"We believe this building will be a big, green stake in the ground for the next generation," boasted Bowers, whose local partners will draw upon GE expertise in energy- and water-management technologies.
The center will cost about $75 million to build -- about 15 to 20 percent more than the capital cost of a conventionally designed office building of the same size. Portland-based Gerding Edlen Development Co. aims to break ground early next year and open the building in mid-2012.
The structure will have windows that open and close and few interior walls to enable sunlight and air to pass through and reduce the need for artificial lighting and cooling. Solar panels will generate nearly a megawatt of electricity, architects estimate, and a basement cistern will store up to 200,000 gallons of rainwater.
The building's passive design will help it save about 63 percent of the energy consumed by a conventionally designed office building, Petterson noted. Additional savings needed for the project to achieve net-zero energy consumption must come from behavioral changes -- such as having cleaning crews come during daylight hours, persuading occupants to take the stairs and adjusting the temperature set points seasonally.
Project partners are mulling ways to make tenants obligated to each other through leases.
"There will be energy budgets that people have in the building, because there is not an infinite amount of energy," Bowers said.
Owner-occupants will include the city planning bureau and the Oregon University System, which represents the state's seven public universities. The tenants will have plenty of incentive to make their "living laboratory" operate as it is designed to, Bowers wagered. After all, they want others to follow in their tiny ecological footsteps.
"The goal is to be able to have a building that wouldn't require any mission-driven tenants," Bowers said. "Obviously, to get to Peoria, you have to do that."
If you build it, will they come?
Bowers and other city officials contend that their pioneering project will bolster the local economy.
The center must get its heavy or high-density materials from within 500 kilometers (approximately 311 miles) in order to meet the Living Building Challenge. Lighter building materials, with the exception of the solar panels, must come from within 2,000 kilometers (approximately 1,243 miles).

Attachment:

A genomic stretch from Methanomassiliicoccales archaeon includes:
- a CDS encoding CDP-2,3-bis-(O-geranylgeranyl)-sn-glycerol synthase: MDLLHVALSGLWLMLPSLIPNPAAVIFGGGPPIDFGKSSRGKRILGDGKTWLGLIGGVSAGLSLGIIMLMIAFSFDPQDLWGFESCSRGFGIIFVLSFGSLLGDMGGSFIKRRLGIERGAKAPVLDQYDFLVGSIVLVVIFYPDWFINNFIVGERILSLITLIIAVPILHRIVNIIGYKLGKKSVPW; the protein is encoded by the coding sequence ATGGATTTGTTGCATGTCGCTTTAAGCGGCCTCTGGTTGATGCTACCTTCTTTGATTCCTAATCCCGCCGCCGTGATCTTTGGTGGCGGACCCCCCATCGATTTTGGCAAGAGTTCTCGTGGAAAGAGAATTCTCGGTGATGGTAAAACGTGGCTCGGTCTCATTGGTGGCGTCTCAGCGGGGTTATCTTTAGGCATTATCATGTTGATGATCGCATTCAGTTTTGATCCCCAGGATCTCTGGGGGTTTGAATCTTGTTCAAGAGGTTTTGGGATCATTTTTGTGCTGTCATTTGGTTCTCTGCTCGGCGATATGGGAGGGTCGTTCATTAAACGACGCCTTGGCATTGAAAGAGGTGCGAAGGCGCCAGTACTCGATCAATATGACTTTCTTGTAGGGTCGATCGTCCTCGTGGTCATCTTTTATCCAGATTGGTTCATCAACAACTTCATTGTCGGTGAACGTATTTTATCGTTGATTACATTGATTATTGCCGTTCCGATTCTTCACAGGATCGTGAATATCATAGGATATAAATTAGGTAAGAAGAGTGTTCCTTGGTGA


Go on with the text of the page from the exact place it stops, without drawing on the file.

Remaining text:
The sourcing rules will limit transportation-related greenhouse gas emissions as well as generate business for local manufacturers of building products, city officials contend. And if living buildings begin to sprout elsewhere in Portland or the world, local architects, developers and energy-efficiency consultants can offer their experience.
The center will house about 700 workers, but it's not yet clear how many indirect jobs and dollars it would generate. That will depend largely upon the building's corporate tenants, explained PDC's Bowers, who added that no companies had committed as of late June.
Portland Mayor Adams is courting GE as a tenant or partner that would test its green-building technologies on-site. Adams said he plans to make a similar pitch to Intel Corp., SolarWorld AG and other companies with an established presence in the Portland metropolitan area.
"I intend to be very scrappy in doing whatever it takes to fortify Portland as a living laboratory for sustainable products and practices," Adams said. "Because of our size and location, we must create these opportunities."
GE, which sought out Portland as a partner, plans to help local companies license and sell their products, Decker said.
"Portland is a hotbed for small and progressive green-technology companies that might not have the resources or reach yet to capitalize internationally," he added. "We'll leverage our supply chain and knowledge of foreign markets to help local businesses license or sell their technologies."
International Business Machines Corp. launched a similar partnership last year with another mid-size city -- Dubuque, Iowa -- as part of its "Smarter City" initiative (Greenwire, Sept. 17, 2009). IBM and Dubuque aim to develop a replicable technology platform that provides cities an integrated view of energy management, including energy consumed by the electricity grid, the water system and general municipal services.
Michael Russo, the Lundquist professor of sustainable management at the University of Oregon's business school, said GE gains brand equity by working with Portland -- which he called the nation's "greenest" city.
Government smart-growth policies, strong civic leaders and residents with high "environmental literacy" have helped Portland create a "green" cluster of companies -- everyone from organic grocers to non-toxic paint manufacturers to green-building consultants, explained Russo, who writes about Portland in his book, "Companies on a Mission: Entrepreneurial Strategies for Growing Sustainably, Responsibly, and Profitably."